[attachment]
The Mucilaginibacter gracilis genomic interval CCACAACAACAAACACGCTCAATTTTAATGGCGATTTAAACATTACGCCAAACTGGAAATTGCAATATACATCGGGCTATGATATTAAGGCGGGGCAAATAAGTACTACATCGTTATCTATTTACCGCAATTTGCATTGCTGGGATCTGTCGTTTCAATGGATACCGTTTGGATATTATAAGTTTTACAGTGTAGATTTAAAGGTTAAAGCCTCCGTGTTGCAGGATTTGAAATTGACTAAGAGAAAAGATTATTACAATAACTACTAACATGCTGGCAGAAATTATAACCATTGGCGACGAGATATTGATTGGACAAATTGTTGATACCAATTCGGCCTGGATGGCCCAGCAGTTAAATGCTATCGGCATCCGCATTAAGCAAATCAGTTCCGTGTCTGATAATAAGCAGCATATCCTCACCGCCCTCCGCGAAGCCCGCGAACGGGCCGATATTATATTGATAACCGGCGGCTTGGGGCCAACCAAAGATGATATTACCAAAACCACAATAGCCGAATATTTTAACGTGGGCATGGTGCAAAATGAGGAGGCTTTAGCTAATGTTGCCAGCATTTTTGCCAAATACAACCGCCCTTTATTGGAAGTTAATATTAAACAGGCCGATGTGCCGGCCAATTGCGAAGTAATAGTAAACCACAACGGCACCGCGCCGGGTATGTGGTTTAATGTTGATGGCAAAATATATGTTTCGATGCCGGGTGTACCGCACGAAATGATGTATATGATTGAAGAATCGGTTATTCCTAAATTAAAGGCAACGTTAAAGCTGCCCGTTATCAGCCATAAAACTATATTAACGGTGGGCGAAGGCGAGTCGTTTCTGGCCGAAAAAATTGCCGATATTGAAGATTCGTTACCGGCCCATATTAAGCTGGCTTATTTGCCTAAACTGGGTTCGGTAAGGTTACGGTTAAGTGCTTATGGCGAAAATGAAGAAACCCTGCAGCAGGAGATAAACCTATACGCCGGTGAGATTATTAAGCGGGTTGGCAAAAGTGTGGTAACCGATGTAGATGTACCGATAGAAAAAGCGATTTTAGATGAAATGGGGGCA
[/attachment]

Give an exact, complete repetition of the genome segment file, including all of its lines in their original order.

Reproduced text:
The Mucilaginibacter gracilis genomic interval CCACAACAACAAACACGCTCAATTTTAATGGCGATTTAAACATTACGCCAAACTGGAAATTGCAATATACATCGGGCTATGATATTAAGGCGGGGCAAATAAGTACTACATCGTTATCTATTTACCGCAATTTGCATTGCTGGGATCTGTCGTTTCAATGGATACCGTTTGGATATTATAAGTTTTACAGTGTAGATTTAAAGGTTAAAGCCTCCGTGTTGCAGGATTTGAAATTGACTAAGAGAAAAGATTATTACAATAACTACTAACATGCTGGCAGAAATTATAACCATTGGCGACGAGATATTGATTGGACAAATTGTTGATACCAATTCGGCCTGGATGGCCCAGCAGTTAAATGCTATCGGCATCCGCATTAAGCAAATCAGTTCCGTGTCTGATAATAAGCAGCATATCCTCACCGCCCTCCGCGAAGCCCGCGAACGGGCCGATATTATATTGATAACCGGCGGCTTGGGGCCAACCAAAGATGATATTACCAAAACCACAATAGCCGAATATTTTAACGTGGGCATGGTGCAAAATGAGGAGGCTTTAGCTAATGTTGCCAGCATTTTTGCCAAATACAACCGCCCTTTATTGGAAGTTAATATTAAACAGGCCGATGTGCCGGCCAATTGCGAAGTAATAGTAAACCACAACGGCACCGCGCCGGGTATGTGGTTTAATGTTGATGGCAAAATATATGTTTCGATGCCGGGTGTACCGCACGAAATGATGTATATGATTGAAGAATCGGTTATTCCTAAATTAAAGGCAACGTTAAAGCTGCCCGTTATCAGCCATAAAACTATATTAACGGTGGGCGAAGGCGAGTCGTTTCTGGCCGAAAAAATTGCCGATATTGAAGATTCGTTACCGGCCCATATTAAGCTGGCTTATTTGCCTAAACTGGGTTCGGTAAGGTTACGGTTAAGTGCTTATGGCGAAAATGAAGAAACCCTGCAGCAGGAGATAAACCTATACGCCGGTGAGATTATTAAGCGGGTTGGCAAAAGTGTGGTAACCGATGTAGATGTACCGATAGAAAAAGCGATTTTAGATGAAATGGGGGCA